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Kosmos - Vieraan Taivaan Alla CD (album) cover

VIERAAN TAIVAAN ALLA

Kosmos

Prog Folk


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avestin
SPECIAL COLLABORATOR
Honorary Collaborator
3 stars I've heard music described as something soothing for an injured soul. I've certainly come across music that could have said function with its delicacy, subtleness and peaceful qualities. And I have found one more such example in the music from Finnish band Kosmos. There are other fine examples of such calm music from Finland: Viima (with their folk approach), Uzva (with their jazzy tunes), Magyar Posse (and their cinematic post-rock) and others like Stringpurée Band and Tenhi.

Kosmos are folk based, mostly acoustic but with occasional lush sounding keyboards (like a mellotron) and female vocals. It is a slow, tranquil and serene affair, subdued even, but charming nonetheless. Their arrangements are simple, but effective, with appropriate use of keyboards to either serve as background or as ornaments to the songs, the acoustic guitar as the skeleton of each song, sparse use of bass and a more frequent use of gentle drumming and percussions and various other instruments like violin, glockenspiel, shrutibox and bells occasionally popping in.

The first five songs are "regular" folk songs while the last two longer songs are a more varied affair where progressive tendencies come into play and where a creative spirit takes charge. While still having a folkish tendency, a more rock and experimental approach is taken; jazzy rhythms prevail, spacey and even psychedelic elements appear, a vaster sound is taking over. The sixth song, Tuulisina Päivinä, has stunning melody with angelic vocals fronting it (though they are in line with the rest of the instruments in the mix), which then switches to an interlude of spacey/psych-rock (still delicate though) and then back again to the main theme. And yet, though they venture out with their composition structure and arrangements the frailty and magic of the previous part of the album are still dominating. The last song, Vieraat, is divided into three parts; the first part is a narration (male voice) where we are hypnotized, and then in the second part, for the first time, an electric guitar appears with rather strong drumming (for the standard set in this album). This is the only full blown rock song here; a rather hypnotizing tune (which works fine with what they're trying to achieve) and it gets fiercer as it proceeds. This was definitely not something I expected given what the rest of the album sounds like. The rhythm section goes on with the mellotron on its side and there is a nice interlude in the middle that strays away from the main theme and then back again with the violin playing a stunning solo part and later on the guitar replaces it. We are then awoken from our hypnosis in the last segment of the song. This three-part song is truly the crowning achievement of this album. A mesmerizing piece, for these two last songs alone the album is worthwhile getting, though I don't want to do a disservice to the rest of the songs which are lovely folk tunes.

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Send comments to avestin (BETA) | Report this review (#257755)
Posted Friday, December 25, 2009 | Review Permalink
Matti
COLLABORATOR
Neo-Prog Team
4 stars This is the third album by Turku-based KOSMOS. The female vocalist Päivi Kylmänen sung also on the debut (2006) of the more symphonic folk prog band VIIMA, despite the fact that Kosmos' debut was released a year prior. The style of Kosmos is rooted in the vintage folk with psychedelic hippie mysticism. Listening to the music makes you think it's really from the early seventies. Acoustic guitar is the central instrument and also the good old mellotron is used for good measure. The arrangements get extra colour from guest appearances: 'Luovun' (= I let go) features a recorder and 'Don Juan' (composed on a poem by Väinö Kirstinä) a bassoon, both played by Pauliina Isomäki. Two tracks feature Jukka Aaltonen's violin.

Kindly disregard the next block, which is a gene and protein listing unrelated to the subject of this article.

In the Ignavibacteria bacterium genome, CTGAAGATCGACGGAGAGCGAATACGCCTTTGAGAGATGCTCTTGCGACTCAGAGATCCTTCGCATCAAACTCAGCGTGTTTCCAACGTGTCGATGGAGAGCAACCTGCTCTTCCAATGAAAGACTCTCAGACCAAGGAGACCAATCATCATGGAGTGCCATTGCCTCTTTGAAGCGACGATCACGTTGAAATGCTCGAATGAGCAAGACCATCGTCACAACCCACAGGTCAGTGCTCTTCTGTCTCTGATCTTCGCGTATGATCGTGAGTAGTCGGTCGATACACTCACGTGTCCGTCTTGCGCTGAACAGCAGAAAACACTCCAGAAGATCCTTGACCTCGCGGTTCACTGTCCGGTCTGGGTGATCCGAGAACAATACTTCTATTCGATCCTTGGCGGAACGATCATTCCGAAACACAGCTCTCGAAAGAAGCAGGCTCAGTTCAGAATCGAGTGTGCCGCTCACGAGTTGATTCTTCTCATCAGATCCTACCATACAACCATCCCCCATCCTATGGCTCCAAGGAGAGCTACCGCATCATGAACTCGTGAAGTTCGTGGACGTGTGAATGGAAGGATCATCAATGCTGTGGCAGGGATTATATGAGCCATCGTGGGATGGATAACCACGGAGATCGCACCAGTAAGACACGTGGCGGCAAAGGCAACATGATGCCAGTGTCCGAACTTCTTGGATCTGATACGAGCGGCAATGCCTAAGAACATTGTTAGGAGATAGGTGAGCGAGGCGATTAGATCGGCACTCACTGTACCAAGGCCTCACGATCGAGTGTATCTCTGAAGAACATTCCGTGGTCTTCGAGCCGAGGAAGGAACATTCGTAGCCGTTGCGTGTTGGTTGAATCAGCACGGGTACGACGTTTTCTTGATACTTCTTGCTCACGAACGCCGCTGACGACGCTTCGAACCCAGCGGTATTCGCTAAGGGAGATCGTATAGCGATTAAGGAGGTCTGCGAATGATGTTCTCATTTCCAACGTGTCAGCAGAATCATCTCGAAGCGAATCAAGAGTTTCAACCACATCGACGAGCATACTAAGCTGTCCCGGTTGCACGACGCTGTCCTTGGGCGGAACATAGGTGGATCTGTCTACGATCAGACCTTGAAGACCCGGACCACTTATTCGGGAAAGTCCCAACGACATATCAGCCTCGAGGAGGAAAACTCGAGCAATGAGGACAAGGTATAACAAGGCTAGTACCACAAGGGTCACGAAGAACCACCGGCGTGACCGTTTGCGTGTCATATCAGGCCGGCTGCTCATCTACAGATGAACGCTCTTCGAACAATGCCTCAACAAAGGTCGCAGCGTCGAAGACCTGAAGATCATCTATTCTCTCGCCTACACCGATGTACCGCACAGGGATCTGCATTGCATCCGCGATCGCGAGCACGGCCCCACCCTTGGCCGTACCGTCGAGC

The first half - or Side One of the vinyl version - is calm and peaceful folk, nearly totally acoustic (+mellotron) and quite free of rock elements. My favourite of those five songs is 'Yön hiljaisuus' (= the silence of night) which is very atmospheric and nocturnal. The simple pattern of acoustic guitar & bass is accompanied only by Päivi's voice and lovely flute/string sounds of mellotron.

The latter half consists of two longer and edgier songs. 'Tuulisina päivinä' (= on windy days) allows the percussion step more upfront and the guitar is electric. The atmosphere is darker and more electrified, so to speak. One of my album associations was none less than In the Court of the Crimson King, but it must be pointed out that Kosmos have a sound and style of their own. According to the main lyricist Olli Valtonen the central idea is "the other reality" in the cosmic and mystic sense. The 12-minute closing track 'Vieraat' (= the guests, or, the strangers) is in three parts. First and last feature suggestopedic narration for total relaxation, or whatever it is called, and the long middle section has full-blown prog rock sound with washes of mellotron, a cool dostorted electric guitar solo and an intensive guest appearance of violin. It's worth noticing that Päivi's beautiful vocals remain as detached as always, in the distinctive Kosmos style. The power of understatement!

I think this is going to be my favourite Kosmos album. Warmly recommended to the friends of retro folk psychedelia, including the non-Finnish who can accept the foreign language. To me it's however essential that the lyrics are in Finnish.

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Send comments to Matti (BETA) | Report this review (#1197395)
Posted Tuesday, June 24, 2014 | Review Permalink

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